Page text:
Fast-growing Primoris Services Corp., which says it assesses risk through an entire project life cycle, expects to reap tens of millions in additional revenue over the next 12 months from a trio of second quarter acquisitions. The projections have attracted investor attention.
Primoris’ acquisition of Coastal Field Services, a Beaumont, Texas-based pipeline and maintenance contractor, Florida Gas Contractors, and “additional engineering assets” for Primoris Design & Construction will add anywhere from $50 million to $100 million in revenue over the coming year, Peter Moerbeek, the company’s chief financial officer, told analysts on its latest earnings conference call.
Primoris (PRIM: NASDAQ) spent $66 million in cash to pay for the acquisitions, laying out $30 million for Florida Gas Contractors, since renamed Primoris Distribution Services. The company spent another $27.5 million for Coastal Field Services, now called Primoris Coastal Field Services, and $2.3 million for the additional assets for Primoris Design & Construction.
The anticipated growth comes on top of strong second quarter results, with Primoris notching a record $631 million in revenue, a 38% increase over the same period in 2016, with revenue during the first half of the year having jumped 34% to $1.2 billion.
“We're certainly well underway to generating record revenues in 2017,” said Moerbeek in the August conference call, which was transcribed by Seeking Alpha.
Earnings were also up, with second quarter gross profit of $84.5 million a 95% increase over the same period in 2016, while year-to-date gross profit is up 69%, to $139.5 million, Moerbeek said.
Rigorous Risk-Control System
Primoris also adhere’s to a rigorous risk-control system, according to its August presentation to investors. The company cited the “Four Cs of Risk Manaement”: Customer selection and grading, cost estimate review, including margin analysis, and project execution that includes a monthly work-in-progress review covering safety and quality statistics, schedule analysis, project staffing, contingency drawdown, project cash flo9w and customer feedback.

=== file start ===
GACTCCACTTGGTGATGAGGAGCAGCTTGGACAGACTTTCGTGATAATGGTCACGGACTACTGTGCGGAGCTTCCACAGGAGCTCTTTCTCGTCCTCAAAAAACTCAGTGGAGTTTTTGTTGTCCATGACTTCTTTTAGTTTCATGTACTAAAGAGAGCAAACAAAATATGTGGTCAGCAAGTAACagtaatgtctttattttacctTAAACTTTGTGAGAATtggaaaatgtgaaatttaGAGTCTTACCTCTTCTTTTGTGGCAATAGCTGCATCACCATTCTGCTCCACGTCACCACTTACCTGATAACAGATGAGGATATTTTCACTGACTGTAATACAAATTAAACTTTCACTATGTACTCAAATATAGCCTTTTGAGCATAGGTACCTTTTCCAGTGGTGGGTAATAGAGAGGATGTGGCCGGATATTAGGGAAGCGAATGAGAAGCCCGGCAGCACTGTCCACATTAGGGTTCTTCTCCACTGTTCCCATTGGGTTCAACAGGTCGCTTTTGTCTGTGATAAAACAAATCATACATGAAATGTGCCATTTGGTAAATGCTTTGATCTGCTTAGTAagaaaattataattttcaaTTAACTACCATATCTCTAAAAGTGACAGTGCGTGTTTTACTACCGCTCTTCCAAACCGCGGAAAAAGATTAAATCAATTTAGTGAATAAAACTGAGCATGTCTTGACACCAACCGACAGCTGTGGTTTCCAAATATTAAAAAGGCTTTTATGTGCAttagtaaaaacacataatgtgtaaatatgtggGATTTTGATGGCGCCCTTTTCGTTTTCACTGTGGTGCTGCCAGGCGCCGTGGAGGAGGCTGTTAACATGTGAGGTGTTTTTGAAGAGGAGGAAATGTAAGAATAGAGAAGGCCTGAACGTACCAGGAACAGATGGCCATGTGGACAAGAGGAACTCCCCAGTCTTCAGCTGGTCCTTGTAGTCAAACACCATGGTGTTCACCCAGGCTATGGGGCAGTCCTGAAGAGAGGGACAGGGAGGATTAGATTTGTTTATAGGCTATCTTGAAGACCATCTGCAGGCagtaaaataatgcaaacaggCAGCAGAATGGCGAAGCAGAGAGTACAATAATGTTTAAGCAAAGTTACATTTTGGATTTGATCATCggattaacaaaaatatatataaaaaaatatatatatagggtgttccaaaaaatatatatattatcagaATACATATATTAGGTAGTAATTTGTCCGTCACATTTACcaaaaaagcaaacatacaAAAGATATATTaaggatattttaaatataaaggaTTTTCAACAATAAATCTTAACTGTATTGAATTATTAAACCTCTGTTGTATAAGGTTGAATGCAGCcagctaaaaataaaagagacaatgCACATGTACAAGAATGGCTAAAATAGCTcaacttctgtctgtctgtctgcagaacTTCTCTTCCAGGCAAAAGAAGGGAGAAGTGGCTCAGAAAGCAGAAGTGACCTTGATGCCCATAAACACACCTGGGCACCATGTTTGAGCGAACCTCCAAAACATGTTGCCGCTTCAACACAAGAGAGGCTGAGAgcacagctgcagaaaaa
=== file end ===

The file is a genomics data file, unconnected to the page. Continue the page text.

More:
Dallas-based Primoris acquired Rockford Corp., a Hillsboro, Ore.-based pipeline contractor, for $82.6 million in 2010, part of a series of acquisitions that turned it into a mega contractor with national reach. Primoris was launched in 2006 and went public soon after, with West Coast contractor ARB Inc. its major subsidiary.
“Our pipeline work exceeded expectations, our MS continues to grow, we used our cash to invest for growth and we've been maintained a near record backlog even with near record revenue burn,” Primoris CEO David King told analysts, summing up the quarter.
In addition to its recent acquisitions, Primoris is looking to renewable energy projects for new growth over the coming months as well.
Primoris Renewable Energy recently landed its first project, contracts to build a pair of EPC battery storage units in Texas. The group has also won work in Southern California doing solar installations and is interested in taking additional projects, such as installing solar arrays for a hospital system or school district on rooftops or carports, King said.
There may even be new opportunities for Primoris in these projects beyond its work as a contractor.
“Some of these projects may provide opportunities for the company to not only be the contractor for these jobs, but also to invest and on the final project on a limited basis, to benefit from a reoccurring revenue stream and tax benefits of a clean energy project,” King said.
Macquarie Group Ltd. boosted its stake in Primoris by 3.2%, to 1.9 million shares, in the second quarter, says a recent federal fi ling. Other institutional investors, which own 69.7% of Primoris, also recently modifi ed holdings, said True-Blue Tribune, an online financial site.
Stock analyst Zacks says that, in its analyst earnings-per-share consensus estimate, Primoris moved up 7%, to $1.18, for fi scal 2017 and 4%, to $1.46, for fi scal 2018.